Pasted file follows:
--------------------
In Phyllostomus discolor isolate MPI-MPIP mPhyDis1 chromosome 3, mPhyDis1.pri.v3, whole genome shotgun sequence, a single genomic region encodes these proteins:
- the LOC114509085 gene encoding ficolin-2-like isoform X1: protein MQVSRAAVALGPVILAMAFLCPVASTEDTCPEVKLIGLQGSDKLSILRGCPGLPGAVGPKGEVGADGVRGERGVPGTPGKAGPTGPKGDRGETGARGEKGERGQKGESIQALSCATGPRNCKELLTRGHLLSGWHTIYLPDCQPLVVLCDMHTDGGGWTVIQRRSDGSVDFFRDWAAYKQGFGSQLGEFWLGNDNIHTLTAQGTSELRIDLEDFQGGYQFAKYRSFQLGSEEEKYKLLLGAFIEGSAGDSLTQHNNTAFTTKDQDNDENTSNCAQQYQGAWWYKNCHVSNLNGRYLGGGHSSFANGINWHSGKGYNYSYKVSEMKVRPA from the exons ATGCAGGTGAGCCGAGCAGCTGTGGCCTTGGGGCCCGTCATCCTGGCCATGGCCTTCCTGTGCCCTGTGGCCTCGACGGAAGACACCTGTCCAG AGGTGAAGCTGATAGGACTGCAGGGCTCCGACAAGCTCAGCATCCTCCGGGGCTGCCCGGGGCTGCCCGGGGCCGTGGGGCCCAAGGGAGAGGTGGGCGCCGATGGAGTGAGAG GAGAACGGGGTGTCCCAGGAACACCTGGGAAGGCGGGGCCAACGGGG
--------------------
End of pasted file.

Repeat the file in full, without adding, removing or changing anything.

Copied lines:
In Phyllostomus discolor isolate MPI-MPIP mPhyDis1 chromosome 3, mPhyDis1.pri.v3, whole genome shotgun sequence, a single genomic region encodes these proteins:
- the LOC114509085 gene encoding ficolin-2-like isoform X1: protein MQVSRAAVALGPVILAMAFLCPVASTEDTCPEVKLIGLQGSDKLSILRGCPGLPGAVGPKGEVGADGVRGERGVPGTPGKAGPTGPKGDRGETGARGEKGERGQKGESIQALSCATGPRNCKELLTRGHLLSGWHTIYLPDCQPLVVLCDMHTDGGGWTVIQRRSDGSVDFFRDWAAYKQGFGSQLGEFWLGNDNIHTLTAQGTSELRIDLEDFQGGYQFAKYRSFQLGSEEEKYKLLLGAFIEGSAGDSLTQHNNTAFTTKDQDNDENTSNCAQQYQGAWWYKNCHVSNLNGRYLGGGHSSFANGINWHSGKGYNYSYKVSEMKVRPA from the exons ATGCAGGTGAGCCGAGCAGCTGTGGCCTTGGGGCCCGTCATCCTGGCCATGGCCTTCCTGTGCCCTGTGGCCTCGACGGAAGACACCTGTCCAG AGGTGAAGCTGATAGGACTGCAGGGCTCCGACAAGCTCAGCATCCTCCGGGGCTGCCCGGGGCTGCCCGGGGCCGTGGGGCCCAAGGGAGAGGTGGGCGCCGATGGAGTGAGAG GAGAACGGGGTGTCCCAGGAACACCTGGGAAGGCGGGGCCAACGGGG